London: India-born Vikram Pandit led world’s biggest bank Citigroup is planning to overhaul its bonus system, aimed to increase co-operation and minimise in-fighting among disparate parts of the conglomerate, a media report said.
“Citigroup is planning to overhaul its bonus system for hundreds of top managers in an effort to increase co-operation and minimise in-fighting among the disparate parts of the sprawling financial services conglomerate,” the Financial Times reported.
Citi, which has incurred losses of about $15 billion in the past two quarters, is expected to witness further billions of dollars of write-downs, related to the subprime crisis.
Recent media reports said that Citi would slash 10% of its 65,000-strong investment banking workforce globally.
According to the Financial Times, the move is part of Pandit’s plan to restore the group’s battered fortunes by harnessing synergies between its investment banking, commercial banking and wealth management divisions.
The Financial Times said that Pandit has rebuffed calls to break up Citi and vowed to eliminate barriers between the firm’s businesses to fully exploit its universal banking model.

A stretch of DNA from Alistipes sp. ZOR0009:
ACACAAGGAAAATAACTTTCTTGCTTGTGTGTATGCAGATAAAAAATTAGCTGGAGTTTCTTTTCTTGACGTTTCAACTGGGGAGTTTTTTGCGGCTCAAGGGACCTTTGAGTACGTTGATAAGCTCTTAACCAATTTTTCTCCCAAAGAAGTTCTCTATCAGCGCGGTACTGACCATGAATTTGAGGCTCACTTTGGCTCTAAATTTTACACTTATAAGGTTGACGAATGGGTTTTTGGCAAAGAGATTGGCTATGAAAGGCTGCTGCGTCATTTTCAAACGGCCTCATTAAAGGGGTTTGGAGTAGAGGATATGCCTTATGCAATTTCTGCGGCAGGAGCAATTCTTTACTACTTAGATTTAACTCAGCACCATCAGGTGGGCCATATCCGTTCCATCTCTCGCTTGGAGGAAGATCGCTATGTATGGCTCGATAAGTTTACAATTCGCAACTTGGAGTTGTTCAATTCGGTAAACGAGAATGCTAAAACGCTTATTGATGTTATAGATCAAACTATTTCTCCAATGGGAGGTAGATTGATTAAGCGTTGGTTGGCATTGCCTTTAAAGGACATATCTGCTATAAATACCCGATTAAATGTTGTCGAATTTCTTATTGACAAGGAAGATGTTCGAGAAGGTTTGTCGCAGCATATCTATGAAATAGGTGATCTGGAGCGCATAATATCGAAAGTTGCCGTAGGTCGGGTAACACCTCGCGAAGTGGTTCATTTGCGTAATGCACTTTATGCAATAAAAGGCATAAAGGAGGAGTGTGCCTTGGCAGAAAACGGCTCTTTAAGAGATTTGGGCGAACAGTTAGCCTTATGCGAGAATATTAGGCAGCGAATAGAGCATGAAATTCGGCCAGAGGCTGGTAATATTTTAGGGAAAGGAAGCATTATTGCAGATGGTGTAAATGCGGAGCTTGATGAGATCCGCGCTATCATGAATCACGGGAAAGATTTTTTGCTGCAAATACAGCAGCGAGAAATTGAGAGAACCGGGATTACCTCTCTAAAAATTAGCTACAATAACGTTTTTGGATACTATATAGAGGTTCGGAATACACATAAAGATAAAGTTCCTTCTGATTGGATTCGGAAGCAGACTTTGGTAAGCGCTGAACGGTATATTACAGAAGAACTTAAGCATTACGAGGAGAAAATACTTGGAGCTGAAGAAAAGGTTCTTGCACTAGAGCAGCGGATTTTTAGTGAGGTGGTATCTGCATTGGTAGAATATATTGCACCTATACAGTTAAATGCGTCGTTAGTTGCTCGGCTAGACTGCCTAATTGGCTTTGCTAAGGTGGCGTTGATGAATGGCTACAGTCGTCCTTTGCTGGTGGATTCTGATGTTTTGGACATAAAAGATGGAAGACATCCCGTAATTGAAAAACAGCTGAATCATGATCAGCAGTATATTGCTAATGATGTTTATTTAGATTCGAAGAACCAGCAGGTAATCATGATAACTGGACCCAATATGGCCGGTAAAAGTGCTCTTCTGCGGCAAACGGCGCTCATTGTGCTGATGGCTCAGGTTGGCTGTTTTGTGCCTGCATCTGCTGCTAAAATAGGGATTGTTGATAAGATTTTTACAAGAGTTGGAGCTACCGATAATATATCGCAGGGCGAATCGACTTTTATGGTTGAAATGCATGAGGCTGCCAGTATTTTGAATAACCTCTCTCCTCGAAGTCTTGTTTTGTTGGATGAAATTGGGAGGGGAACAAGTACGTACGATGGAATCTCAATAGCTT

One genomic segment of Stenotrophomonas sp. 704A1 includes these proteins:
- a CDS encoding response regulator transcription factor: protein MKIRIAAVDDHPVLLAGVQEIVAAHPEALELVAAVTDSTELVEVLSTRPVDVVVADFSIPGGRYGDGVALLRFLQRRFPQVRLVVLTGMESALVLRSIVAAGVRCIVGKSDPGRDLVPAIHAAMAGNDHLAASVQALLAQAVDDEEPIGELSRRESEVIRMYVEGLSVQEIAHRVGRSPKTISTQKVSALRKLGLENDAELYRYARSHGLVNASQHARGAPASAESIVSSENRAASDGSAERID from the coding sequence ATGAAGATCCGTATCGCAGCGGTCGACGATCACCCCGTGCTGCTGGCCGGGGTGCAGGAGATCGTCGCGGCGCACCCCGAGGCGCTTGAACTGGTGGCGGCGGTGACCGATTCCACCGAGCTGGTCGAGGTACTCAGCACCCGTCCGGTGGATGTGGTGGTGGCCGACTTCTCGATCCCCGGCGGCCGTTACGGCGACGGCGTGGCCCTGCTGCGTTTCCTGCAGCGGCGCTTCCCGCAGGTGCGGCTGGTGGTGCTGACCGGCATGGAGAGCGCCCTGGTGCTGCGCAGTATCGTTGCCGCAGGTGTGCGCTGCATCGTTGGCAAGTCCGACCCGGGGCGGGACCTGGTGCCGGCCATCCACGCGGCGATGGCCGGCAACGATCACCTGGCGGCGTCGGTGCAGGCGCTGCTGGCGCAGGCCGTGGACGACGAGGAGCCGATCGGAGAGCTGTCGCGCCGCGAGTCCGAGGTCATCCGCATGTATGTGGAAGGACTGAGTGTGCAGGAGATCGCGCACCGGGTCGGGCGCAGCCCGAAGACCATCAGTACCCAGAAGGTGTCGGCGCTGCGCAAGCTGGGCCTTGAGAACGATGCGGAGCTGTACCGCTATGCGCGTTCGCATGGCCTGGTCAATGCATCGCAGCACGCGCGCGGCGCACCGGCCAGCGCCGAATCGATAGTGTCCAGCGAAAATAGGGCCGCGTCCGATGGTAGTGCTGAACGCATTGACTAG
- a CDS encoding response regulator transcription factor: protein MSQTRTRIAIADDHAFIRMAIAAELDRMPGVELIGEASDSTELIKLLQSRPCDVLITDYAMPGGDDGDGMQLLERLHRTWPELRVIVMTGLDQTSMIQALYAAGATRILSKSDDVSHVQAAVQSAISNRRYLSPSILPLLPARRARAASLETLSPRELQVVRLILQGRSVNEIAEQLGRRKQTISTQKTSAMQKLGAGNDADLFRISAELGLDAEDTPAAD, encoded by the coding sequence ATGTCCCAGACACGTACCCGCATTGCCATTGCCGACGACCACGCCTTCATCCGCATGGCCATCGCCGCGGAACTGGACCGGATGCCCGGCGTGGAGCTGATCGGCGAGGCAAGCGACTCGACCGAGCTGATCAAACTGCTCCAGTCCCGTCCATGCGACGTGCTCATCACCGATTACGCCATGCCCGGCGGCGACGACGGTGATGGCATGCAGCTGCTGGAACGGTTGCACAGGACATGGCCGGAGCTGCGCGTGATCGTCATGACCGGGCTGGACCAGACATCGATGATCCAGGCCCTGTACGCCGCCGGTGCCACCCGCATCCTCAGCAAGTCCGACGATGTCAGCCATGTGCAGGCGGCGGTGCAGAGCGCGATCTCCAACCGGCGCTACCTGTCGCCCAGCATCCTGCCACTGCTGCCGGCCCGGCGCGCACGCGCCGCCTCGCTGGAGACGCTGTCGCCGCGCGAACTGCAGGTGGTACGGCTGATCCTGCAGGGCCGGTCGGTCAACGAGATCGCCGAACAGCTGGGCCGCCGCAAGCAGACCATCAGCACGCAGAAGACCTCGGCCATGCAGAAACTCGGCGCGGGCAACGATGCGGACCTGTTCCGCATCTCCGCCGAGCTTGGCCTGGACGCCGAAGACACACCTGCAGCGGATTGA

Quoting a Citi executive, the newspaper said, “The new compensation plan is absolutely crucial to put teeth behind Vikram Pandit’s strategy,” and added, “We have to put a premium on partnership-like behaviour.”
Further, quoting people close to the situation, the UK daily noted that Pandit wanted to change the way bonuses were calculated to reward co-operation across different divisions and the performance of the company as a whole.
Currently, bonuses at Citi are largely dependent on the results of a manager’s division and individual performance.
“People familiar with the matter said the ultimate goal was to link bonuses of senior managers and junior employees to Citis over all performance. However, they added that the first stage was likely to involve skewing bonuses to take into account how much shared business each manager generated,” the Financial Times said in an article published in its online edition on Sunday.
Citi employees already get paid for referrals, when, for example, a wealth management adviser helps a client open a credit card or a checking account. However, Citi insiders say those sums are modest, the report said.
Pointing out that a change to Citi’s compensation structure could face internal resistance, the newspaper said that many senior managers may object having their pay tied to businesses outside their control, especially when they are as volatile and cyclical as investment banking.
“However, Pandit has told his senior colleagues he wants a new system in place by the end of the year, when annual bonuses are decided. John Donnelly, head of human resources, has been asked to draft detailed plans during the next few weeks,” it added.